After the eventful 1987, two following years went relatively calm with sporadic violence. A fresh wave of movements started when BNP's student wing Chatra Dal started winning most of the student union elections across the country. By 1990, Chatra Dal took control of 270 out of 321 student unions of the country, riding on the popularity of Khaleda Zia. They also won all the posts of Dhaka University Central Students' Union in 1990. The new committee of DUCSU led by Amanullah Aman declared fresh programmes to overthrow Ershad in line with BNP's programmes. On 10 October of 1990, in a violent turn of events Chatra Dal leader Naziruddin Jehad died on the street of Dhaka that paved the way for a greater alliance between all the opposition forces.
After two-month-long protests, BNP led by Begum Khaleda Zia, along with other political parties, compelled Ershad to offer his resignation on 4 December 1990.
A neutral caretaker government in Bangladesh oversaw elections on 27 February 1991 following eight years of Ershad presidency. BNP won 140 seats - 11 short of simple majority. Zia was sworn in as the country's first female prime minister on 20 March 1991 with the support of a majority of the deputies in parliament. With a unanimous vote, the parliament passed the 12th amendment to the constitution in August 1991. The acting president Shahabuddin Ahmed granted Zia nearly all of the powers that were vested in the president at the time, effectively returning Bangladesh to a parliamentary system in September.
Zia's administration abolished the Upazila system in November 1991. It formed the Local Government Structure Review Commission, which recommended a two-tier system of local government, district and union councils. Also the Thana Development and Coordination Committee was formed to coordinate development activities at the thana level.
When the opposition boycotted the 15 February 1996 election, Zia's party BNP had a landslide victory in the 6th Jatiya Sangshad. Other major parties demanded a neutral caretaker government to be appointed to oversee the elections. The short-lived parliament hastily introduced the caretaker government by passing the 13th amendment to the constitution. The parliament was dissolved to pave the way for parliamentary elections within 90 days.
The BNP formed a four-party alliance on 6 January 1999 to increase its chances to return to power in the next general elections. These included its former political foe the Jatiya Party, founded by President Ershad after he led a military government, and the Islamic parties of Jamaat-e-Islami Bangladesh and the Islami Oikya Jot. It encouraged protests against the ruling Awami League.
Many residents[according to whom?] strongly criticized Zia and BNP for allying with Jamaat-e-Islami, which had opposed the independence of Bangladesh in 1971. The four-party alliance participated in the 1 October 2001 general elections, winning two-thirds of the seats in parliament and 46% of the vote (compared to the principal opposition party's 40%). Zia was sworn in as the Prime Minister of Bangladesh.
She worked on a 100-day programme to fulfill most of her election pledges to the nation. During this term, the share of domestic resources in economic development efforts grew. Bangladesh began to attract a higher level of international investment for development of the country's infrastructure, energy resources and businesses, including from the United States, Great Britain, and Japan. Restoration of law and order was an achievement during the period.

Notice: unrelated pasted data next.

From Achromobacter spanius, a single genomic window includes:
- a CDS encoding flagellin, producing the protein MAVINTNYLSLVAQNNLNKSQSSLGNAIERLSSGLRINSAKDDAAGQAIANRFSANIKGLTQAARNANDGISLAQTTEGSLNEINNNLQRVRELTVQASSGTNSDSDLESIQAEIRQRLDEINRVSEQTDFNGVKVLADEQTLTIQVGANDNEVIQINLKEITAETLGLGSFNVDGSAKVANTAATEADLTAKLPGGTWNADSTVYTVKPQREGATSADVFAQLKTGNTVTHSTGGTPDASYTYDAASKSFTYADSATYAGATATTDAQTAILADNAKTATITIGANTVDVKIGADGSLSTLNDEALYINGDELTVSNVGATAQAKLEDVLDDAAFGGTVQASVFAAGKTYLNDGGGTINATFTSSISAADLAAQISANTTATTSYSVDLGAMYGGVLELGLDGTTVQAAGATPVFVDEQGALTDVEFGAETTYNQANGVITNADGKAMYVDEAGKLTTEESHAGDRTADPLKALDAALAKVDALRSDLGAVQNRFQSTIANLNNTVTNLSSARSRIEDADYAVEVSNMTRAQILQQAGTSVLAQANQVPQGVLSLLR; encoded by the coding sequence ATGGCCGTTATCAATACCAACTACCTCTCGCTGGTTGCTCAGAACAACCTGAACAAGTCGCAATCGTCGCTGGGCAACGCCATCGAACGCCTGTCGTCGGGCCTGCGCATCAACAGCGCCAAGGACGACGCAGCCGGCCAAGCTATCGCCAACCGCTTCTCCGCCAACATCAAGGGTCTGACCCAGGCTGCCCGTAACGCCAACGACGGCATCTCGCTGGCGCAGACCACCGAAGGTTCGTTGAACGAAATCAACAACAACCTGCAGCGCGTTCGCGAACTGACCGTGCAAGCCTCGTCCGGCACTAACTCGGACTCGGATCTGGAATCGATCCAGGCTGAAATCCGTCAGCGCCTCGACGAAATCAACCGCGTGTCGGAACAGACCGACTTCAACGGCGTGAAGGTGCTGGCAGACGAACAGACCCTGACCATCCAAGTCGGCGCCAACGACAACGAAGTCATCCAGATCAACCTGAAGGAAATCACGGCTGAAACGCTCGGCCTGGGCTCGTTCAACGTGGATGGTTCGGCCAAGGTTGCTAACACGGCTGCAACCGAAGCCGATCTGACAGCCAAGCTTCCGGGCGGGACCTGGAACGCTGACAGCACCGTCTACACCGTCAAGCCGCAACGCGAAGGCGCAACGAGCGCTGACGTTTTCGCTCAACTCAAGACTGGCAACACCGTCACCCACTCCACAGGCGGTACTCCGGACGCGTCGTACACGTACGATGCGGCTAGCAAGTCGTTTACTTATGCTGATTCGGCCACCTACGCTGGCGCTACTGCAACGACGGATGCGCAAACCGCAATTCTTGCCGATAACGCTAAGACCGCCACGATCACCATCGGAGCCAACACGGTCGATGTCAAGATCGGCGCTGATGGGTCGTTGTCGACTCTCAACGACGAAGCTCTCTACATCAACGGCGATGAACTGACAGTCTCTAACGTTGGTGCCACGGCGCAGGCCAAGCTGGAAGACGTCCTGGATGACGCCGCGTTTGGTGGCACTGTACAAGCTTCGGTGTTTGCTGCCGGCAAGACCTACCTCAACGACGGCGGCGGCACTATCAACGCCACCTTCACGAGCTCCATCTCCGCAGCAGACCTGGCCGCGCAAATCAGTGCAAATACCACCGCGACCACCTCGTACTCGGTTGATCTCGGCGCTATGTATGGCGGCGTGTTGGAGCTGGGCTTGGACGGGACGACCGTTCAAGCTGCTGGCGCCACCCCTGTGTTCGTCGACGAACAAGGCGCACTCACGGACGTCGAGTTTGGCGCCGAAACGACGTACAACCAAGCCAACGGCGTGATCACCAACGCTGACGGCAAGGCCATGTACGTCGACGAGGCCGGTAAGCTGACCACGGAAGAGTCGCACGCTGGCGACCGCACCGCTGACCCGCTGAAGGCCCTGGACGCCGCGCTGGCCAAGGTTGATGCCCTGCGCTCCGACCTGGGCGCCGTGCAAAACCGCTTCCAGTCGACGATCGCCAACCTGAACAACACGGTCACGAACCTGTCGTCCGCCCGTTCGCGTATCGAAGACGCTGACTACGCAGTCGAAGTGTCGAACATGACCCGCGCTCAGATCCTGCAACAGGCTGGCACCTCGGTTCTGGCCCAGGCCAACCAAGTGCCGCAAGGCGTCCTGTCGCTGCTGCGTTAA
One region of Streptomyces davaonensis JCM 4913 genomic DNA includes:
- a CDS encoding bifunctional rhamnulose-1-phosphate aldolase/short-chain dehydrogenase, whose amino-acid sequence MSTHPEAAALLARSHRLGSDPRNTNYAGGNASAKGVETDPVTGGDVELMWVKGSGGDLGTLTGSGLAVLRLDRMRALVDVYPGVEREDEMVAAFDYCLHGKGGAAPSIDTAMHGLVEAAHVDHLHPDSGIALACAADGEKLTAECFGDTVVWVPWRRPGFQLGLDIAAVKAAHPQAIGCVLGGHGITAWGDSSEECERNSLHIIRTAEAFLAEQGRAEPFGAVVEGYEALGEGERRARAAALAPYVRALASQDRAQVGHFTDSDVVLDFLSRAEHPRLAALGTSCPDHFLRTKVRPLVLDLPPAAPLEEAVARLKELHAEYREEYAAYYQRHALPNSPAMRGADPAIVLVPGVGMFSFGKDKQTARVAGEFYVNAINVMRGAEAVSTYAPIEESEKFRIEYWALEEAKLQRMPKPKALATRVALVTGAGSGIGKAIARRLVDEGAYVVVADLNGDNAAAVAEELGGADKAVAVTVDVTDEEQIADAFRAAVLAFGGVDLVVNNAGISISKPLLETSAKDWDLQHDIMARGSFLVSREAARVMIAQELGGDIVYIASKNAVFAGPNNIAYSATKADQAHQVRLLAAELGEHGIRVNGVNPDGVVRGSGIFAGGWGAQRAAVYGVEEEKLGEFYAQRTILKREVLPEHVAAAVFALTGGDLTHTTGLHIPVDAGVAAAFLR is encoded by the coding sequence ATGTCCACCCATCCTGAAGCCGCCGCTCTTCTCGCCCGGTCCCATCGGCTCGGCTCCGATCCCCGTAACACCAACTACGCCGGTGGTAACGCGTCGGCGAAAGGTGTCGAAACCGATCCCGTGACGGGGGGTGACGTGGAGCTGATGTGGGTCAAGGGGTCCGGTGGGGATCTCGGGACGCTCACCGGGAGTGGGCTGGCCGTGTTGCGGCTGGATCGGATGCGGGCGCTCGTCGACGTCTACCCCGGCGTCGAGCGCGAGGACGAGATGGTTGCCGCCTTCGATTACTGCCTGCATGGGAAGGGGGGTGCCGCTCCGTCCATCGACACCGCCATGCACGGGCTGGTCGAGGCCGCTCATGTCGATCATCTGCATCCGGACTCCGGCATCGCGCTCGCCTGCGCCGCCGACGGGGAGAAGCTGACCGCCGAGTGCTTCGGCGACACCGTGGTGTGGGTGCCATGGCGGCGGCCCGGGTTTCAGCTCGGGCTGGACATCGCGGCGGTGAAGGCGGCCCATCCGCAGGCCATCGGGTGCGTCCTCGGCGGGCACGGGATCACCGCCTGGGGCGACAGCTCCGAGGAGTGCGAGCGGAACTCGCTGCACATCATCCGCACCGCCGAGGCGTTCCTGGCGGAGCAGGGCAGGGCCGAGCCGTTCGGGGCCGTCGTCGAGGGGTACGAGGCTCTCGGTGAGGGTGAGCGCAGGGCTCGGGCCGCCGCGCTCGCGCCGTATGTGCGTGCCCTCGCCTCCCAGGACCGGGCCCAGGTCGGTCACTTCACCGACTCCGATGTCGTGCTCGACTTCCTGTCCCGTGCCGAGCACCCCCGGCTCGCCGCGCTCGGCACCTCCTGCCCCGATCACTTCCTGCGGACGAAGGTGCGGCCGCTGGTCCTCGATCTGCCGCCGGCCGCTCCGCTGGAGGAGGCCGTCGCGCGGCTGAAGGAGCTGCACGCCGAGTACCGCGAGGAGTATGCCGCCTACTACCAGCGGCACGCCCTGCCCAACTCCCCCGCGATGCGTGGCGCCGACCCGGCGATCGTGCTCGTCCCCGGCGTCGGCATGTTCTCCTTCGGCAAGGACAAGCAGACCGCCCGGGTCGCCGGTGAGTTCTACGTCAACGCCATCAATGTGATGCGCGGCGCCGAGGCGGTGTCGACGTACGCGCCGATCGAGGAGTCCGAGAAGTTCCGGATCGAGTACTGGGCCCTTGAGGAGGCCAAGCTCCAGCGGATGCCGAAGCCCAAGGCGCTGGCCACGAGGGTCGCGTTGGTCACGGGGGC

Zia promoted neighbourly relations in her foreign policy. In her "look-east policy," she worked to bolster regional cooperation in South Asia and adherence to the UN Charter of Human Rights. She negotiated settlement of international disputes, and renounced the use of force in international relations. Bangladesh began to participate in United Nations international peacekeeping efforts. In 2006, Forbes magazine featured her administration in a major story praising her achievements. Her government worked to educate young girls (nearly 70% of Bangladeshi women were illiterate) and distribute food to the poor (half of Bangladesh's 135 million people live below the poverty line). Her government promoted strong GDP growth (5%) based on economic reforms and support of an entrepreneurial culture.
When Zia became prime minister for the third time, the GDP growth rate of Bangladesh remained above 6 percent. The Bangladesh per capita national income rose to 482 dollars. Foreign exchange reserve of Bangladesh had crossed 3 billion dollars from the previous 1 billion dollars. The foreign direct investments of Bangladesh had risen to 2.5 billion dollars. The industrial sector of the GDP had exceeded 17 percent at the end of Zia's office.
On 29 October 2006, Zia's term in office ended. In accordance with the constitution, a caretaker government would manage in the 90-day interim before general elections. On the eve of the last day, rioting broke out on the streets of central Dhaka due to uncertainty over who would become Chief Advisor (head of the Caretaker Government of Bangladesh). Under the constitution, the immediate past Chief Justice was to be appointed. But, Chief Justice Khondokar Mahmud Hasan (K M Hasan) declined the position. President Iajuddin Ahmed, as provided for in the constitution, assumed power as Chief Advisor on 29 October 2006. He tried to arrange elections and bring all political parties to the table during months of violence; 40 people were killed and hundreds injured in the first month after the government's resignation in November 2006.